Should be used when:
📣 You are looking for high volume. You are mainly focused on the high number of impressions and clicks and not much on their quality
🤖 You are not concerned about click fraud
💰 Your advertising budget is large enough to bear the cost of unqualified clicks
🔎 You are testing keywords to find the best-performing ones
Should be used when:
🎯 You know what your potential customers want and want to target a more narrow and relevant audience
📣 Volume and relevancy are both parts of your marketing goals
🤖 You want to reduce the risk of click fraud. You want to eliminate irrelevant and invalid clicks, but without limiting the audience too much
Should be used when:
🎯 You are looking for the most qualified and relevant audience
🔎 You know your best-performing keywords and what your target audience is searching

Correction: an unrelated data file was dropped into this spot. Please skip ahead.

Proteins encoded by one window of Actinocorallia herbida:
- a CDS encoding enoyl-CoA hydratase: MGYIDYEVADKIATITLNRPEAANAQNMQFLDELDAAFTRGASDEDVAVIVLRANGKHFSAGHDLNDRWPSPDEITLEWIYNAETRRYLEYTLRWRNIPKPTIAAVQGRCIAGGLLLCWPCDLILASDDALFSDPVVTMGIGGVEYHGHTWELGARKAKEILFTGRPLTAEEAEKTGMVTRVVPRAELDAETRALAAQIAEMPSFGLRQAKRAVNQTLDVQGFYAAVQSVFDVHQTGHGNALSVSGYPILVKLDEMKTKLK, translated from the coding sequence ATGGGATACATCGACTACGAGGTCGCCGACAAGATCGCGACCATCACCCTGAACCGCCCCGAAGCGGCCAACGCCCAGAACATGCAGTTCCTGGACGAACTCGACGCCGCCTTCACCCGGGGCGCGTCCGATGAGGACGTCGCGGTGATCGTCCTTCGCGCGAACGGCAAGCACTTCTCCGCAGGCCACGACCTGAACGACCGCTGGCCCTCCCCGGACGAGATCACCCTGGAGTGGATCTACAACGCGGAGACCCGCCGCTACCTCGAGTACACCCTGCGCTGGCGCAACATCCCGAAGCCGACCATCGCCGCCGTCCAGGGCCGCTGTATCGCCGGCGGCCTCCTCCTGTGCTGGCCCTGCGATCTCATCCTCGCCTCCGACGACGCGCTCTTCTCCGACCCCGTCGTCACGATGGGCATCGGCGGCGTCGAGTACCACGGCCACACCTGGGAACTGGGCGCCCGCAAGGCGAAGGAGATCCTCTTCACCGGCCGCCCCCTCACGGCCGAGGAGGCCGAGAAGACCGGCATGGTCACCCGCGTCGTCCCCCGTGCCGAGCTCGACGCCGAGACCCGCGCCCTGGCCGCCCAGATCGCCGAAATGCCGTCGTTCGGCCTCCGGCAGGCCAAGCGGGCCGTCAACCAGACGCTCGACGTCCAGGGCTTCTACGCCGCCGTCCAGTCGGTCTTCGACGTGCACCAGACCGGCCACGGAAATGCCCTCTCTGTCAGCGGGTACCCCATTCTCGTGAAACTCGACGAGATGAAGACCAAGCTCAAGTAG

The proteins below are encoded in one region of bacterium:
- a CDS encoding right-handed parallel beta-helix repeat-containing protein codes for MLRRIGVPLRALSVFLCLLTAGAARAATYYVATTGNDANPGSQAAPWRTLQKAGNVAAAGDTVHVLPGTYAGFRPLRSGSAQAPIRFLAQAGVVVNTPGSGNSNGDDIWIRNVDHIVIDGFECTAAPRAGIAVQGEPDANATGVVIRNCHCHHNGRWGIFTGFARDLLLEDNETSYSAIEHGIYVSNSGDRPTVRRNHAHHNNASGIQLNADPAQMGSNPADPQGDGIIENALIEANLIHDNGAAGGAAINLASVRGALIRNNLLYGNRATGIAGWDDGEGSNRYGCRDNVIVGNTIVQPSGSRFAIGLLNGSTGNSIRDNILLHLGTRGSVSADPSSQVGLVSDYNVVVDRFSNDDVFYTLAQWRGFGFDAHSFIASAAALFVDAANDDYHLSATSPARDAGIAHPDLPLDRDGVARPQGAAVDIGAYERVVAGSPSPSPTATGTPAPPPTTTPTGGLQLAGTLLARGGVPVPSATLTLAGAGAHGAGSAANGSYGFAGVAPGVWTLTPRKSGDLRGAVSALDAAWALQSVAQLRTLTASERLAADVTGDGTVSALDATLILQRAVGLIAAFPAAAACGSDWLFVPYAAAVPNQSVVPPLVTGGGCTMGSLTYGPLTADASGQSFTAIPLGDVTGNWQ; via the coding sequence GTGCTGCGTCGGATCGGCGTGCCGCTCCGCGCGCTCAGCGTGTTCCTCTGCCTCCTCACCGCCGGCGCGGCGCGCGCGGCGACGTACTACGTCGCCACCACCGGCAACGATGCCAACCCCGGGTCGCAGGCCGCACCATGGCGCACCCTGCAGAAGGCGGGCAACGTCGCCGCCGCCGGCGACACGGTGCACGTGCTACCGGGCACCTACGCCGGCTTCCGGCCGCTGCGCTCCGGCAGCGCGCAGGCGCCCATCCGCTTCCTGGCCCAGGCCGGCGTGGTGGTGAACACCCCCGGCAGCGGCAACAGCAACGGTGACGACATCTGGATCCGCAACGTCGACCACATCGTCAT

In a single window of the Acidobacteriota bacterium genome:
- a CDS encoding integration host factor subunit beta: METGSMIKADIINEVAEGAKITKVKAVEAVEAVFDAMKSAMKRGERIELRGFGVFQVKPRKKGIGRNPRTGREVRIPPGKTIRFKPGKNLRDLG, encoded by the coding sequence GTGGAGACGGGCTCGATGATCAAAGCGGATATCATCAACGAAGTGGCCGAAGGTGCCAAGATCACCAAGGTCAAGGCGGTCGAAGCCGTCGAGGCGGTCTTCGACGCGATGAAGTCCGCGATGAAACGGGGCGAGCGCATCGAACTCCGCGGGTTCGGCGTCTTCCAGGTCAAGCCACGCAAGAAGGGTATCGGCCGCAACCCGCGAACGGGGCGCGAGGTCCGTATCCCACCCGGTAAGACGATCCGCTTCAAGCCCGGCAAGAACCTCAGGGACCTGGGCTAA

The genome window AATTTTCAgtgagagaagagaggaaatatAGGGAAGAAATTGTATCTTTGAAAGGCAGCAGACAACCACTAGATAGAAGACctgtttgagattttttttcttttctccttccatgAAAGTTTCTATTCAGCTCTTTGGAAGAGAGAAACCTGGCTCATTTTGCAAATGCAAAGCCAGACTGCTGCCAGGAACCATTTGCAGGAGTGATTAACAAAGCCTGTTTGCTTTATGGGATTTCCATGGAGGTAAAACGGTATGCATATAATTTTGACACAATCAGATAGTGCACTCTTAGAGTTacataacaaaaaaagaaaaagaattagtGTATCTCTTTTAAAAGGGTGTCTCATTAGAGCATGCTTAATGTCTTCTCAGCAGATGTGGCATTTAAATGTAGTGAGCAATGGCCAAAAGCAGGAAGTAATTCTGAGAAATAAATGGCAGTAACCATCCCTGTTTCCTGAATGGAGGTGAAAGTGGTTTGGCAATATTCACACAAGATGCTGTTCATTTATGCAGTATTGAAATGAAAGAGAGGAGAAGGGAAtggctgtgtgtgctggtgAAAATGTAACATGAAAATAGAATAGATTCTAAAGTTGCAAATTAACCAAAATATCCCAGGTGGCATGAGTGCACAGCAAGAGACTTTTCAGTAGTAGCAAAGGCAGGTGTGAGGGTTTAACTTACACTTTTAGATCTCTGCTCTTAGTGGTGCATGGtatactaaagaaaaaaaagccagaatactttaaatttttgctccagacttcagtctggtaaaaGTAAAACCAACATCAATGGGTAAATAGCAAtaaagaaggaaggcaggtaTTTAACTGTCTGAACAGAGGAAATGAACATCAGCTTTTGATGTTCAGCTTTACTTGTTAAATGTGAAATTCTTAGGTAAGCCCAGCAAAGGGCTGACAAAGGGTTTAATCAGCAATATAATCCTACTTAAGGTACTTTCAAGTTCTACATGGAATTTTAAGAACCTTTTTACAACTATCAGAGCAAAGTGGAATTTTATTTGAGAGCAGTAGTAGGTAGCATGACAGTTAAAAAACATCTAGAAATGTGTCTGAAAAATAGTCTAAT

🏆 Efficiency of the campaigns is your most important goal
🤖 You want to reduce the risk of click fraud
💰 Your budget is tight and doesn’t allow for extra irrelevant expenses
How keyword match types affect your PPC performance
In order to effectively use every dollar of your PPC budget, you should understand how keyword match types influence your advertising results. Here are the main metrics to watch out for:
Each of the three match types can help you reach audiences of different sizes – broad match will help you reach the largest audience, phrase match will narrow it down and exact match will reach an even smaller audience. Based on your advertising goals, you need to decide whether you want to reach the largest audience possible, the smallest but most relevant, or something in the middle.
Cost per Click (CPC) is influenced by many factors, and keyword match type could be one of them. Keep in mind that highly competitive exact keywords might have high CPC – make sure to set your own benchmarks and decide which CPC is reasonable and still profitable for you. In some cases allowing high CPC is justified, if your click to lead and eventually the sales conversion rate (SCR) are high enough. In other cases it might bring more damage than good. Make sure to evaluate it critically and decide for yourself.